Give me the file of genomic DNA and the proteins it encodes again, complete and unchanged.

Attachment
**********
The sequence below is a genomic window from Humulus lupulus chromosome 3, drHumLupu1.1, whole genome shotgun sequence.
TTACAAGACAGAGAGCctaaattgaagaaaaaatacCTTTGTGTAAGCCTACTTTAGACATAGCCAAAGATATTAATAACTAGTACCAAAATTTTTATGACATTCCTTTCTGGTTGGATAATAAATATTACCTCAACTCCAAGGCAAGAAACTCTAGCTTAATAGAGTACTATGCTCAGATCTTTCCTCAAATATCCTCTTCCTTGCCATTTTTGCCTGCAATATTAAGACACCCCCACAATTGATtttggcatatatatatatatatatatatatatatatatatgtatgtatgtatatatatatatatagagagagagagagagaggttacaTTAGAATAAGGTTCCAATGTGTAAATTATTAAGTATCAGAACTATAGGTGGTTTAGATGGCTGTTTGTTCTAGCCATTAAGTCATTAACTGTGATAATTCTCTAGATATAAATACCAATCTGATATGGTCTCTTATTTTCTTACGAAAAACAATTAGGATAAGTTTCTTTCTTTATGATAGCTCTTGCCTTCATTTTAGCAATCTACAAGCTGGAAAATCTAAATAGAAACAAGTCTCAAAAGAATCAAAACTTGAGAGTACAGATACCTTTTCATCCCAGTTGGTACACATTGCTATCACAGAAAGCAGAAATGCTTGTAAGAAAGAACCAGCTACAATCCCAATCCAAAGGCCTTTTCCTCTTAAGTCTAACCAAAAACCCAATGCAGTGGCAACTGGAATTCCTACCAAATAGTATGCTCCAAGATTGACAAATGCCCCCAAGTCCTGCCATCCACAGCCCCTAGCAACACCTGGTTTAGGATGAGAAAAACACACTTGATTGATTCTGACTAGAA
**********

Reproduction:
The sequence below is a genomic window from Humulus lupulus chromosome 3, drHumLupu1.1, whole genome shotgun sequence.
TTACAAGACAGAGAGCctaaattgaagaaaaaatacCTTTGTGTAAGCCTACTTTAGACATAGCCAAAGATATTAATAACTAGTACCAAAATTTTTATGACATTCCTTTCTGGTTGGATAATAAATATTACCTCAACTCCAAGGCAAGAAACTCTAGCTTAATAGAGTACTATGCTCAGATCTTTCCTCAAATATCCTCTTCCTTGCCATTTTTGCCTGCAATATTAAGACACCCCCACAATTGATtttggcatatatatatatatatatatatatatatatatatgtatgtatgtatatatatatatatagagagagagagagagaggttacaTTAGAATAAGGTTCCAATGTGTAAATTATTAAGTATCAGAACTATAGGTGGTTTAGATGGCTGTTTGTTCTAGCCATTAAGTCATTAACTGTGATAATTCTCTAGATATAAATACCAATCTGATATGGTCTCTTATTTTCTTACGAAAAACAATTAGGATAAGTTTCTTTCTTTATGATAGCTCTTGCCTTCATTTTAGCAATCTACAAGCTGGAAAATCTAAATAGAAACAAGTCTCAAAAGAATCAAAACTTGAGAGTACAGATACCTTTTCATCCCAGTTGGTACACATTGCTATCACAGAAAGCAGAAATGCTTGTAAGAAAGAACCAGCTACAATCCCAATCCAAAGGCCTTTTCCTCTTAAGTCTAACCAAAAACCCAATGCAGTGGCAACTGGAATTCCTACCAAATAGTATGCTCCAAGATTGACAAATGCCCCCAAGTCCTGCCATCCACAGCCCCTAGCAACACCTGGTTTAGGATGAGAAAAACACACTTGATTGATTCTGACTAGAA